An MP and councillor have welcomed the University of Hull’s decision not to sell former halls of residence to the Home Office to house asylumseekers, following protests.
The decision over The Lawns and Ferens Hall followed a march in the village of Cottingham on Saturday and came ahead of a planned demonstration by right-wing groups in Hull this weekend.
Cottingham councillor Ros Jump said villagers had been “frightened” by the “sheer scale” of the plans to house more than 1,000 males, as a cheaper alternative to putting them up in hotels.
Former students’ halls Thwaite Hall in Thwaite Street in the village have been used to house up to 200 asylumseekers since last June.
She said: “The University was getting some extremely bad press that they didn’t want – bearing in mind they are just taking on new students. Ordinary people in Cottingham turned out to the meetings and the march and they (the University) realised it wasn’t all about rabid objectors. We have a lot of ex University professors and staff living in Cottingham.”
Last November Haltemprice and Howden MP David Davis wrote to the University’s new Vice Chancellor Professor Dave Petley along with Hull’s three Labour MPs to oppose the plans.
Mr Davis said: “I’m delighted – it will give constituents peace of mind. It may make the Home Office a little more careful in future.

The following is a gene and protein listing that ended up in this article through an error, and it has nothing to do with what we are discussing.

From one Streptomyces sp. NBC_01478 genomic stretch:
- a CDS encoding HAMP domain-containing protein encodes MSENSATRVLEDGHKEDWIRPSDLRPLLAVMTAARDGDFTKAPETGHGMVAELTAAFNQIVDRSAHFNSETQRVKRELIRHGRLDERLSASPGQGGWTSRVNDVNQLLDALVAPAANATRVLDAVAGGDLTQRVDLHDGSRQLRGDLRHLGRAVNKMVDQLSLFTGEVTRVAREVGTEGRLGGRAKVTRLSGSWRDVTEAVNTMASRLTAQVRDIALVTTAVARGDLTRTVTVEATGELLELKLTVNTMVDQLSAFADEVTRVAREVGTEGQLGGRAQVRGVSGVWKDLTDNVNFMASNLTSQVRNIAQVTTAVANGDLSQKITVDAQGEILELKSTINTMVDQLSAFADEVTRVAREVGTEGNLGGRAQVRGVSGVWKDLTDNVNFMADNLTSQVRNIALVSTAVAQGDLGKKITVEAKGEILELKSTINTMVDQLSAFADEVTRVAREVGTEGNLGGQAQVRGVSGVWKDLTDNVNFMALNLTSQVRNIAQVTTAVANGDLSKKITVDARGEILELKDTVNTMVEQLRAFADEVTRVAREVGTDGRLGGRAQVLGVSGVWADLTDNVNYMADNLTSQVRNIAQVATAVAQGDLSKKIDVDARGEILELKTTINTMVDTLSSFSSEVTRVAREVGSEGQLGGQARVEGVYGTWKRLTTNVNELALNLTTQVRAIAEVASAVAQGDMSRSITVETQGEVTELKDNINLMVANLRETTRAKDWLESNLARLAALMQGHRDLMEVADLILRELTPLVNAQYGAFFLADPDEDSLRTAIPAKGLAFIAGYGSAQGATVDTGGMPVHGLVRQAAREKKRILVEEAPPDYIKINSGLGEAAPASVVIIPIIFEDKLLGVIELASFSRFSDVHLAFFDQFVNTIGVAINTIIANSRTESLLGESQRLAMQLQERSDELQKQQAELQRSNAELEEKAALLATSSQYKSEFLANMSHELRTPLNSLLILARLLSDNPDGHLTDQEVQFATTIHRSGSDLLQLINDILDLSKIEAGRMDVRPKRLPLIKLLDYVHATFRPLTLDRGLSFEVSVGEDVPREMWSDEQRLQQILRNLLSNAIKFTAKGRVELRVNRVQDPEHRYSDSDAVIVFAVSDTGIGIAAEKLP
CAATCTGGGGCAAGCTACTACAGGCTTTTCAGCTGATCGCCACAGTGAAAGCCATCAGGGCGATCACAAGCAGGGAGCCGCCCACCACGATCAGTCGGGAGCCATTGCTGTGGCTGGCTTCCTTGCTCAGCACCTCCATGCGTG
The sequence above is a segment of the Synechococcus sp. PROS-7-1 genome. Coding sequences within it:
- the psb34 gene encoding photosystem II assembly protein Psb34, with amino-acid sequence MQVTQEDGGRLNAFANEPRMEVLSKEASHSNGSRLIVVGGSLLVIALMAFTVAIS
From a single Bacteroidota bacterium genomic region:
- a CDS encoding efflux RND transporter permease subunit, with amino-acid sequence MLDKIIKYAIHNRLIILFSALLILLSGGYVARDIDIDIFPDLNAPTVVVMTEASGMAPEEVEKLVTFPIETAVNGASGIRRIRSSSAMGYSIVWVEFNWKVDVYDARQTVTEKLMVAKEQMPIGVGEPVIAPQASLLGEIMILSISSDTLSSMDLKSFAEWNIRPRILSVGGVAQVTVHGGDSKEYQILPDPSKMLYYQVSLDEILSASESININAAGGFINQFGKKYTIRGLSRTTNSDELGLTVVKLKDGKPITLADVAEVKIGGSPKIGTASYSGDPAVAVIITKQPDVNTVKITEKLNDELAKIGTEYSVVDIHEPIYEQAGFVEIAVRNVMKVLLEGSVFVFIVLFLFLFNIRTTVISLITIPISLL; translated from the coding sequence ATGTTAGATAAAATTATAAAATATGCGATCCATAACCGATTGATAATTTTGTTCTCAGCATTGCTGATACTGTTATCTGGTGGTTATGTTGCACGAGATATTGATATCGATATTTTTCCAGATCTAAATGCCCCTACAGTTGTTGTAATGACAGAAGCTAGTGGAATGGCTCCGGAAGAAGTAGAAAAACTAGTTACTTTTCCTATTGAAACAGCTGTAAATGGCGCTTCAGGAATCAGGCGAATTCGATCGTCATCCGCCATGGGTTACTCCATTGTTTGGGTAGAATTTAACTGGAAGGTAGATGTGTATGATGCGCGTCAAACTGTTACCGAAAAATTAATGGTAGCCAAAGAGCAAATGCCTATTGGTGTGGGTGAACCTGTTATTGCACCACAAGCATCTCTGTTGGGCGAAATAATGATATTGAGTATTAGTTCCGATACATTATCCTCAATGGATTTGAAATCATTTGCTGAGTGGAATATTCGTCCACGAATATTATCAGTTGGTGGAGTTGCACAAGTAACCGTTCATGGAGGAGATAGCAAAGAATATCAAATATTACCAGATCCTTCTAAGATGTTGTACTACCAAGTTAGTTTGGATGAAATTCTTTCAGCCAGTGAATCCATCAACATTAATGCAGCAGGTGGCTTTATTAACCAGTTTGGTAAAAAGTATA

“The irony of it is that Thwaite Hall gave us one of the arguments against it when 30 of the men disappeared, they were Albanians and couldn’t be traced.
“It became apparent that if it happened to 30 out of 100 (men) it would be 300 out of 1,100.”
The Lawns was last used as student accommodation in 2019 and was put up for sale in 2021. It once housed up to 800 students and covers a 30-acre site on the edge of Cottingham.
Professor Petley said: “Following the decision in December to delay the decision regarding the sale of The Lawns and Ferens Hall, the University has agreed to rule out the sale of the property to the Home Office or any other buyers who advise that they intend to use the site for accommodation for the Home Office.
“We have listened closely to the feedback from the community and, following constructive conversations with members of the community, regional MPs, the Police, the NHS, local authorities and other key stakeholders, we have taken this decision based on the concerns which have been raised.
“At its heart, the University is committed to playing a positive role in the community and it is crucial that we listen and respond to the needs of local people.
“While the University still intends to sell the property, we will continue to engage with key stakeholders in the region to determine a financially viable alternative for The Lawns and Ferens Hall that reflects the communities’ priorities.”